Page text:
The ARC was not amongst the first members of the comittee which is not surprising and we had to wait for the law of 1991 to be able to organise an independant audit of the association with the consequences everybody knows.
A legal frame of organisation and control
According to the law of august 7th 1991, the organisations asking for funds, supplies and/or volunteers through national campaigns have to :
- declare the existence of their campaigns, and their objectives ;
- establish - on a standardised model - the accountings corresponding to the use of the funds thus collected (in french : « compte d’emploi ») ;
- give their members access to these documents and inform their donators and public in general about the use made of the money collected.
The Cour des comptes can decide to audit all these organisations. Its observations are send to the president of the board –or equivalent - who has to answer and may ask to be heard. The general assembly –or equivalent – must be informed of these observations and of the answer of the president.
These observations concern :
- the respect of the legal status of the organisation ;
- the reliability of the accountings ; including the use of volunteers and given in kind supplies ;
- the quality of management ;
- the adequacy between the announced objectives and the way the funds are employed.
The Cour des comptes can decide to publish its observations in the french « journal officiel », in its annual report or in a separate publication.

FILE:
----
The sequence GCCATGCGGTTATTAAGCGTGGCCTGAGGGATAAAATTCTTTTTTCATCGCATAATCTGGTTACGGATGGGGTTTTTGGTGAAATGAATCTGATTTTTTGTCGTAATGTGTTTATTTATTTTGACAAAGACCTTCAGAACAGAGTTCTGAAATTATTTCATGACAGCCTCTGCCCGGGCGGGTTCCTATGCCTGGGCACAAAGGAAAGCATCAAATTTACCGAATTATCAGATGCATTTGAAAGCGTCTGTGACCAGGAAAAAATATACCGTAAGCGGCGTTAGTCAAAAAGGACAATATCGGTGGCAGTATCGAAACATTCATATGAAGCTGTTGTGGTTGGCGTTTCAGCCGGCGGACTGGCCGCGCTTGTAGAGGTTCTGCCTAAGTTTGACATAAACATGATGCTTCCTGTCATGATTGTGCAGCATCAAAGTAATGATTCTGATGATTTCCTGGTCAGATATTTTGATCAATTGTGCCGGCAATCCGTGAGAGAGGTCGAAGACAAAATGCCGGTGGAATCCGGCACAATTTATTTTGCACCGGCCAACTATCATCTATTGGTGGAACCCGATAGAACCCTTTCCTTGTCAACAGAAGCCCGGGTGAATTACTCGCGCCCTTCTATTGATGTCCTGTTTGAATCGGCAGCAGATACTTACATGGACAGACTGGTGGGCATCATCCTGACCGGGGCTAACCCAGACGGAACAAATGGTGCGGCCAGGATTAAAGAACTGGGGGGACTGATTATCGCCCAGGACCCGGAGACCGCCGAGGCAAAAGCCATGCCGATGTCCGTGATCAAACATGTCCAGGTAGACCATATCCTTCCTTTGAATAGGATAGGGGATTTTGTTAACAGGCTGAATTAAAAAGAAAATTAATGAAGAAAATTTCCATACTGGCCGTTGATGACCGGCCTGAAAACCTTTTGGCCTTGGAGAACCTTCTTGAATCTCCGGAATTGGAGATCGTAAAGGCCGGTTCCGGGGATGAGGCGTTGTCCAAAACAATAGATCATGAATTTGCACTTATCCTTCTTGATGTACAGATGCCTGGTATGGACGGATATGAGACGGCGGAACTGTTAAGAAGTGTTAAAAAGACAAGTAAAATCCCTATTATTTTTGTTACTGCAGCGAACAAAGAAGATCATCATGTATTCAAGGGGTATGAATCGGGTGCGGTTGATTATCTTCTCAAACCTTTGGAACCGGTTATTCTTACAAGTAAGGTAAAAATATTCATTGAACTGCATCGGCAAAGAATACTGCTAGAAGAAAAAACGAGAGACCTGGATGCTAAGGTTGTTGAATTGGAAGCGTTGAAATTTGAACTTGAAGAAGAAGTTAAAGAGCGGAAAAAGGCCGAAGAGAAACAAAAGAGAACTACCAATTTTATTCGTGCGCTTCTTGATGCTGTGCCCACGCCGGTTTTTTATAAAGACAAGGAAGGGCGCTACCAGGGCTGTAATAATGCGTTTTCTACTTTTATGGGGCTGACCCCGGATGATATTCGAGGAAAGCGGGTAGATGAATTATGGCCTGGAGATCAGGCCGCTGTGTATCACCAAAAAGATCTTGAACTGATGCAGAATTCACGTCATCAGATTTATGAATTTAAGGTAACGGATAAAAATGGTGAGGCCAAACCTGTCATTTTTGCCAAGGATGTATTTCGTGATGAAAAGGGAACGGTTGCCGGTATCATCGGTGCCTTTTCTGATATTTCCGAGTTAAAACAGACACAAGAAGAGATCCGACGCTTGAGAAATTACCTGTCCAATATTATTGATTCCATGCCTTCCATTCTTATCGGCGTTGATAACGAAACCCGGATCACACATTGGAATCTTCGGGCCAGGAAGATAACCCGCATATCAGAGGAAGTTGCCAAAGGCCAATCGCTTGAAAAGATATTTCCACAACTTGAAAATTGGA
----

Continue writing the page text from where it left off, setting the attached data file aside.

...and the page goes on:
At the same time if the audit shows corruption problems, the Cour des comptes must inform the minister of justice and send him/or she the appriopriate information. This happened with the ARC in 1995.
Lessons from this experience and proposals for the debate
1- It could be useful to organise a survey of the different situation for national and international NGOs.
The situation in european countries is heterogenous. In some of them, there is no rule at all, and in some case NGOs do not have any status and do not present any accountings. Sometimes groups of charities organise their own discipline. In other countries, independant private bodies labellise charities who respect their rules. France seems to be the only country where the supreme audit institution have a competence on these organisations.
2- Self discipline and mutual vigilance must be encouraged
Exemples of experiences like the french committee of the Charter or the german DZI could be presented with some general guidelines. A european committee could be settled.
3- From a legal point of view the principles of french law which declares that the accountings must be clear, the managements strict and the money used for the purpose it was made for could be generalised.
At least, the NGOs must :
- have a legal status and respect all the obligations attached to this status
- present their accountings
- have a control of the liability of their acountings (by accounting auditors)
- have clear and honest communication
- inform their donators and public of : the way the money has been collected and use of the money collected
If there is a control of these organisations it seems necessary to avoid all kind of « a priori » control and give more importance to a posteriori control by an independant body, like the supreme audit institution of the country where the NGO is registered.
This control must respect the freedom of association, the authority of the executive team, and the european convention on human rights.
The conclusion of this seminar could be a kind of manifesto from NGOs themselves claiming for a culture of transparency, implemeting their mutual vigilance and asking for general adapted rules and guidelines.
The UIA could participate to this initiative mainly by dissemination of information throught its revue and website.